A modern optimizing compiler can be logically divided into four parts:
The compiler front end
The front end includes the scanner and parser which read the Java source and build an abstract syntax tree (AST) representation of the source code. The front end must also be able to read the symbol information in the Java ".class" files that are referenced by import statements. After converting the source into an AST, the front end resolves symbol declarations, does semantic analysis and builds the symbol table and other supporting data structures. The output of the front end is an AST where each node in the AST is annoted with either type or symbol information.
Java symbol table design issues
The symbol table is one of the core data structures in a compiler. Unlike the AST, which can be deleted after the flow graph is built, the symbol table "lives" as long as the Java source is being compiled. Java's scoping and lack of unique names within a scope complicate symbol table construction.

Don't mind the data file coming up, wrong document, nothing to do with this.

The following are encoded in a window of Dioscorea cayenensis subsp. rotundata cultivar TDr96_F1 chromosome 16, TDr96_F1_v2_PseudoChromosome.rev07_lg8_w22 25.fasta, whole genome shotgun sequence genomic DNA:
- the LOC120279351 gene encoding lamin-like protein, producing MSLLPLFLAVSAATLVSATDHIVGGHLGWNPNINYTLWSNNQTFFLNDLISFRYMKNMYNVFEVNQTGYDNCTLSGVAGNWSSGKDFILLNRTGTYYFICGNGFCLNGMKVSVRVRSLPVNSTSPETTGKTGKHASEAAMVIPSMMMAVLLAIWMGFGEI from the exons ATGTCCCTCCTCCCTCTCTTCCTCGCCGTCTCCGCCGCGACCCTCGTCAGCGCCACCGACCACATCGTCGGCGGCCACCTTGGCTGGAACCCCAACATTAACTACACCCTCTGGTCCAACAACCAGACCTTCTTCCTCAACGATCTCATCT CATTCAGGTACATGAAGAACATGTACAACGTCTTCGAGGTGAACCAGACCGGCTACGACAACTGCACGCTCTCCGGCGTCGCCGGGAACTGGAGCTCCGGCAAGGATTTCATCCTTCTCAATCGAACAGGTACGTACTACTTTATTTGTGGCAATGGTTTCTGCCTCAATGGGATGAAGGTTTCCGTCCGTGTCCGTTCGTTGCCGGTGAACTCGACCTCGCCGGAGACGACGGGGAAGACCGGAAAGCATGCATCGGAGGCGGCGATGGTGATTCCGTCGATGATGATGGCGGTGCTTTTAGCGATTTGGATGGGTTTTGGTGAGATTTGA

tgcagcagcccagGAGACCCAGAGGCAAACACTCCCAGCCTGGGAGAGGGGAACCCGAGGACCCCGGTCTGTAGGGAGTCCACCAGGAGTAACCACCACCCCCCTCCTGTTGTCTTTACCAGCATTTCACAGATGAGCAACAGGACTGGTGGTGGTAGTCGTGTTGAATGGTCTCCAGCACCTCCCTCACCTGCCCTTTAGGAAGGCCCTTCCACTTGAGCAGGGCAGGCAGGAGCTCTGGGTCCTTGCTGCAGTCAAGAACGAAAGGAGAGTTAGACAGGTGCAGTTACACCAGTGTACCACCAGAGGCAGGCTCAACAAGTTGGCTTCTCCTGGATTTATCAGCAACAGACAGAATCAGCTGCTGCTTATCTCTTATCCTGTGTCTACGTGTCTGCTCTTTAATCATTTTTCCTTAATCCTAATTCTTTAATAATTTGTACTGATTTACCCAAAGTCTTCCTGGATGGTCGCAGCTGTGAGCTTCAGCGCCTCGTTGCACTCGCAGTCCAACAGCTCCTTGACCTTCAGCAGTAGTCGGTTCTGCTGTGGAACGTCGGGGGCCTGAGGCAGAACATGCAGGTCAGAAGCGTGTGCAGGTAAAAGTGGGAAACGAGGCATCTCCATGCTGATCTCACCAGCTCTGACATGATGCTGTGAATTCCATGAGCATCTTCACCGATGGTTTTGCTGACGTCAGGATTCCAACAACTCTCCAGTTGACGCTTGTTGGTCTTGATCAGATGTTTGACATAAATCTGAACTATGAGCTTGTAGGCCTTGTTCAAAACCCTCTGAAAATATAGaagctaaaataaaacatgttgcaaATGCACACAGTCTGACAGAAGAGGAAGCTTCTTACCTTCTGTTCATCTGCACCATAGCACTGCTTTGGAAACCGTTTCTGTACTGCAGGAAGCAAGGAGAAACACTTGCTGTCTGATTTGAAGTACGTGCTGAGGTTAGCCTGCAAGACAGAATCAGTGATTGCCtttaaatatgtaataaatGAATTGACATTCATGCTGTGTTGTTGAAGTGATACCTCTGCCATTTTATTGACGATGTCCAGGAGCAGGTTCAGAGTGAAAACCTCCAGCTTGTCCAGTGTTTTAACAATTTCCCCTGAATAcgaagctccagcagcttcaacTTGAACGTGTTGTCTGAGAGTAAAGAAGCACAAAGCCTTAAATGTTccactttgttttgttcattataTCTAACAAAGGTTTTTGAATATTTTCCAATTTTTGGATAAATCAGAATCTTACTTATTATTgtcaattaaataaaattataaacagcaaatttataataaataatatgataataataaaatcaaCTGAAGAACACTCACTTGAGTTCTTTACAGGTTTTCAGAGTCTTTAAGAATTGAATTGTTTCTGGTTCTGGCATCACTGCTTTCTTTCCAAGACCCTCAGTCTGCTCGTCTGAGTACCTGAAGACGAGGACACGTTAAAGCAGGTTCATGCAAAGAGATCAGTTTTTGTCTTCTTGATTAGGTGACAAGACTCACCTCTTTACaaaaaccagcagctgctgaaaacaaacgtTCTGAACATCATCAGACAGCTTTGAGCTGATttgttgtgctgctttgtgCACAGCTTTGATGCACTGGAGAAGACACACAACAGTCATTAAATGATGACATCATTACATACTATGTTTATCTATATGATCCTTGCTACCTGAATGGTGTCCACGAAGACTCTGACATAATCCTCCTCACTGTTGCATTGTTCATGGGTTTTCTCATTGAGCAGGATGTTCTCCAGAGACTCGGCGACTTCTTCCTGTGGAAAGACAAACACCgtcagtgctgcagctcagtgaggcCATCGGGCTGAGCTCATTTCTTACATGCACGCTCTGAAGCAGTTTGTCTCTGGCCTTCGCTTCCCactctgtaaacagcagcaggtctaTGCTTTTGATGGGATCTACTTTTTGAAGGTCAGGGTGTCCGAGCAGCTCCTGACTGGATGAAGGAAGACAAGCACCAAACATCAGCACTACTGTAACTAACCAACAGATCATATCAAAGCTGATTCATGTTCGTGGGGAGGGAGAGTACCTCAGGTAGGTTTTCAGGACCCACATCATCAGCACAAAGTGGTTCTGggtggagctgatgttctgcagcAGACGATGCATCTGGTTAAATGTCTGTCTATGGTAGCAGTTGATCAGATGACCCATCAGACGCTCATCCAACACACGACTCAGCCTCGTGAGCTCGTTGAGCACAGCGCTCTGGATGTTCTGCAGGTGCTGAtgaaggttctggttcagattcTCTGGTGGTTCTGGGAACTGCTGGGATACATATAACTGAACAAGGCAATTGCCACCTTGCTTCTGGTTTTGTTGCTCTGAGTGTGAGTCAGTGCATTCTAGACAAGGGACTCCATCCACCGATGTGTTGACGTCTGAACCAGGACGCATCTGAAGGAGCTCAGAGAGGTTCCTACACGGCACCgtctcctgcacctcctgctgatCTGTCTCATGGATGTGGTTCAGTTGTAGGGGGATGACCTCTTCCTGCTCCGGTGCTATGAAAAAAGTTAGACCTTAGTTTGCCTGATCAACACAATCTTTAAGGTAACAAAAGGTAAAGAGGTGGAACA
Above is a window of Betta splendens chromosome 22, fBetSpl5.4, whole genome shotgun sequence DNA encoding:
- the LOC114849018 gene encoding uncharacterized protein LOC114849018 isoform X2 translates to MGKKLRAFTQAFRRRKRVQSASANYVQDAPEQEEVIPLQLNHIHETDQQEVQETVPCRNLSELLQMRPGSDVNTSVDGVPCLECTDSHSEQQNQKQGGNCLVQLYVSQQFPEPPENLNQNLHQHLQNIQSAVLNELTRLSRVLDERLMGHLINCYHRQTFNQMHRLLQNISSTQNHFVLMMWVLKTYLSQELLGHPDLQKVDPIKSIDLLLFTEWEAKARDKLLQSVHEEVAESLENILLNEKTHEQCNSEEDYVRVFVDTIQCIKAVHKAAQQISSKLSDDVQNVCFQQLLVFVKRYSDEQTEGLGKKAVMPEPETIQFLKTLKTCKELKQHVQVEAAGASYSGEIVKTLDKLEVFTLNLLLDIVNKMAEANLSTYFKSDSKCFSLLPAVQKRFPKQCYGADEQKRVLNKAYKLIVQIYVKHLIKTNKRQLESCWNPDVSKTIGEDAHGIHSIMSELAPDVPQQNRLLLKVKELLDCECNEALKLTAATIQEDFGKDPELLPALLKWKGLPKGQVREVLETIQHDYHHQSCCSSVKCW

The middle pass
The middle pass performs tree to tree transformations and builds the control flow graph of basic blocks that the optimizer works on. An example of a tree to tree transformations is method in-lining.
The optimizer builds data structures that describe the variable usage throughout the control flow graph for the method (this is usally called global data flow). This information is used to optimize data references globally within a method.
The code generator
The code generator generates instructions for the target processor. The code generation phase also does machine dependent optimization, including peep-hole optimization and load/store scheduling.
Ian Kaplan, March 5, 2000
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